An American in Paris

A Left Bank fête for Ralph Lauren's planned restoration of the École des Beaux-Arts


Alice Taglioni with Ralph and Ricky Lauren   
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Ralph Lauren is arguably American fashion's biggest Francophile: In 2010, his loving renovation of a landmark seventeenth-century hôtel particulier raised the bar for shopping in Saint-Germain-des-Prés. That same year, then-president Sarkozy awarded the designer with a Chevalier de la Légion d'Honneur. What's probably lesser known is that, while the young Lauren may have nurtured artistic aspirations, his father, a painter, encouraged his children to opt for a steady job. Last night in Paris, Lauren came full circle in a way, reinforcing his ties to a city he loves and his love of the arts in particular: Over the next several years, funding from the Ralph Lauren Corporation will help restore the École des Beaux-Arts, located just a few blocks north of his Paris flagship, on the Seine. Lauren's largesse is specifically earmarked for modernizing the amphitheater and wiring it up for the twenty-first century. "One of the reasons I got involved with the Beaux-Arts is because I wanted to make sure I'd get a diploma," quipped Lauren in his welcome speech. "I was never sure I'd gain entrance, but now I'm guaranteed. I hope."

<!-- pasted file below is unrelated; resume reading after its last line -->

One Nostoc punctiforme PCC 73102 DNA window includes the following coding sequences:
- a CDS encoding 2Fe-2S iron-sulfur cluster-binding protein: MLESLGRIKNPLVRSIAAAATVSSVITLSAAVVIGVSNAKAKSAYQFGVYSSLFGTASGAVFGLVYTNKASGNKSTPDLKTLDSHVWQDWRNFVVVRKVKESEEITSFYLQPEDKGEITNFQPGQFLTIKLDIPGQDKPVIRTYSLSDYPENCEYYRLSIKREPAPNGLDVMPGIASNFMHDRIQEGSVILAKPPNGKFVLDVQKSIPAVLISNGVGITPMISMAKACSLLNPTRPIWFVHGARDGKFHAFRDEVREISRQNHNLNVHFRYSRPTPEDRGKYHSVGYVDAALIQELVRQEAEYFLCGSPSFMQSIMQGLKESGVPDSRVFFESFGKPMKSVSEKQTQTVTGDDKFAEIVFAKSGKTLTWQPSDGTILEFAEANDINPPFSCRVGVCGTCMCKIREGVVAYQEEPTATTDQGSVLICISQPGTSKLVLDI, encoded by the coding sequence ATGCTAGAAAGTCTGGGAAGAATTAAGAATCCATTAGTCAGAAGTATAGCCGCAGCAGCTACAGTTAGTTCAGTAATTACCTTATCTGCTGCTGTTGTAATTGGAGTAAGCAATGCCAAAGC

A glamorous roster of guests included Catherine Deneuve and Princess Charlene of Monaco, a strong showing of French aristocrats, top clients, and other friends of the house, all of whom attended the designer's first Paris fashion show—a full reprisal of the Fall collection—before moving on to a gala dinner in the Cour de Chimay courtyard, capped off by a special performance by Charlotte Gainsbourg.

"My father never finished college and he never became a painter, although his own father thought he had talent. So this project is very personal for him, just as the restoring of the Star-Spangled Banner was," noted David Lauren. "When my father walked through here and saw the students working, he just felt an immediate connection." Added his wife, Lauren Bush Lauren, "It's such a marvelous institution, and it's so important and inspiring to be able to give back." That giveback gene runs strong in the family: Next week, Lauren Bush Lauren will announce that her FEED bag project has just surpassed its sixtieth million school lunch for children around the world.

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